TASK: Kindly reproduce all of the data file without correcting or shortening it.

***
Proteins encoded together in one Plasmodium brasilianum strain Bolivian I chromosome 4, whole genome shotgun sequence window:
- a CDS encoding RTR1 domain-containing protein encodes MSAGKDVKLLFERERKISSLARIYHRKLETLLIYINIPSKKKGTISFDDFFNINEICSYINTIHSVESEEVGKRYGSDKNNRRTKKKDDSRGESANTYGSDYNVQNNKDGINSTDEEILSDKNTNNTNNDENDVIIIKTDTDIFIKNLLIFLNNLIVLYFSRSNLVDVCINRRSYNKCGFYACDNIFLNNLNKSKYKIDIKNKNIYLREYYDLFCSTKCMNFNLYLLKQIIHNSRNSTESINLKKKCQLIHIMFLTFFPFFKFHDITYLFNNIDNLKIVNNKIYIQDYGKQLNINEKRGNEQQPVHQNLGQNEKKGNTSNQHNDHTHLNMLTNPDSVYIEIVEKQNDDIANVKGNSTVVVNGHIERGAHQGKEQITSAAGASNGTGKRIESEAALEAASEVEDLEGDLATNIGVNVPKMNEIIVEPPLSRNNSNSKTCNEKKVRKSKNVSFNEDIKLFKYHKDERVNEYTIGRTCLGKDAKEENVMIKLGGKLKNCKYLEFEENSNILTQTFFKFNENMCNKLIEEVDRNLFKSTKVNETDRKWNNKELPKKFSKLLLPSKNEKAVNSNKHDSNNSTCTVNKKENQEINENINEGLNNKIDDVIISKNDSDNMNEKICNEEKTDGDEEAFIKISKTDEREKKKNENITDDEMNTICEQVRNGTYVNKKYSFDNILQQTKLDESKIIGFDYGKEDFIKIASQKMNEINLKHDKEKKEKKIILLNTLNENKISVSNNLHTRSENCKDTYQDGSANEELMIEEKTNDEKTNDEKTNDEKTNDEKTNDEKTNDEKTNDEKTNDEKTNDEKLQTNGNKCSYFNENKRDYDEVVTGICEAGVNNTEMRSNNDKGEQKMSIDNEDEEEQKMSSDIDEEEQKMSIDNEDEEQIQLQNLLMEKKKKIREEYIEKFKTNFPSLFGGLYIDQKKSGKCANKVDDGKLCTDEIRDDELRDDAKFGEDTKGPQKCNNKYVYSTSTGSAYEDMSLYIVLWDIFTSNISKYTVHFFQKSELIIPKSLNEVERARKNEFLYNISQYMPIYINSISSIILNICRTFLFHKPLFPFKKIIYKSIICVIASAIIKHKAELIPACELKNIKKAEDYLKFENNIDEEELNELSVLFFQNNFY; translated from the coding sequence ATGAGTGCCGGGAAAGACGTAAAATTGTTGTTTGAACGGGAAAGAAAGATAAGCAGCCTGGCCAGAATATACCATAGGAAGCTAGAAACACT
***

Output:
Proteins encoded together in one Plasmodium brasilianum strain Bolivian I chromosome 4, whole genome shotgun sequence window:
- a CDS encoding RTR1 domain-containing protein encodes MSAGKDVKLLFERERKISSLARIYHRKLETLLIYINIPSKKKGTISFDDFFNINEICSYINTIHSVESEEVGKRYGSDKNNRRTKKKDDSRGESANTYGSDYNVQNNKDGINSTDEEILSDKNTNNTNNDENDVIIIKTDTDIFIKNLLIFLNNLIVLYFSRSNLVDVCINRRSYNKCGFYACDNIFLNNLNKSKYKIDIKNKNIYLREYYDLFCSTKCMNFNLYLLKQIIHNSRNSTESINLKKKCQLIHIMFLTFFPFFKFHDITYLFNNIDNLKIVNNKIYIQDYGKQLNINEKRGNEQQPVHQNLGQNEKKGNTSNQHNDHTHLNMLTNPDSVYIEIVEKQNDDIANVKGNSTVVVNGHIERGAHQGKEQITSAAGASNGTGKRIESEAALEAASEVEDLEGDLATNIGVNVPKMNEIIVEPPLSRNNSNSKTCNEKKVRKSKNVSFNEDIKLFKYHKDERVNEYTIGRTCLGKDAKEENVMIKLGGKLKNCKYLEFEENSNILTQTFFKFNENMCNKLIEEVDRNLFKSTKVNETDRKWNNKELPKKFSKLLLPSKNEKAVNSNKHDSNNSTCTVNKKENQEINENINEGLNNKIDDVIISKNDSDNMNEKICNEEKTDGDEEAFIKISKTDEREKKKNENITDDEMNTICEQVRNGTYVNKKYSFDNILQQTKLDESKIIGFDYGKEDFIKIASQKMNEINLKHDKEKKEKKIILLNTLNENKISVSNNLHTRSENCKDTYQDGSANEELMIEEKTNDEKTNDEKTNDEKTNDEKTNDEKTNDEKTNDEKTNDEKTNDEKLQTNGNKCSYFNENKRDYDEVVTGICEAGVNNTEMRSNNDKGEQKMSIDNEDEEEQKMSSDIDEEEQKMSIDNEDEEQIQLQNLLMEKKKKIREEYIEKFKTNFPSLFGGLYIDQKKSGKCANKVDDGKLCTDEIRDDELRDDAKFGEDTKGPQKCNNKYVYSTSTGSAYEDMSLYIVLWDIFTSNISKYTVHFFQKSELIIPKSLNEVERARKNEFLYNISQYMPIYINSISSIILNICRTFLFHKPLFPFKKIIYKSIICVIASAIIKHKAELIPACELKNIKKAEDYLKFENNIDEEELNELSVLFFQNNFY; translated from the coding sequence ATGAGTGCCGGGAAAGACGTAAAATTGTTGTTTGAACGGGAAAGAAAGATAAGCAGCCTGGCCAGAATATACCATAGGAAGCTAGAAACACT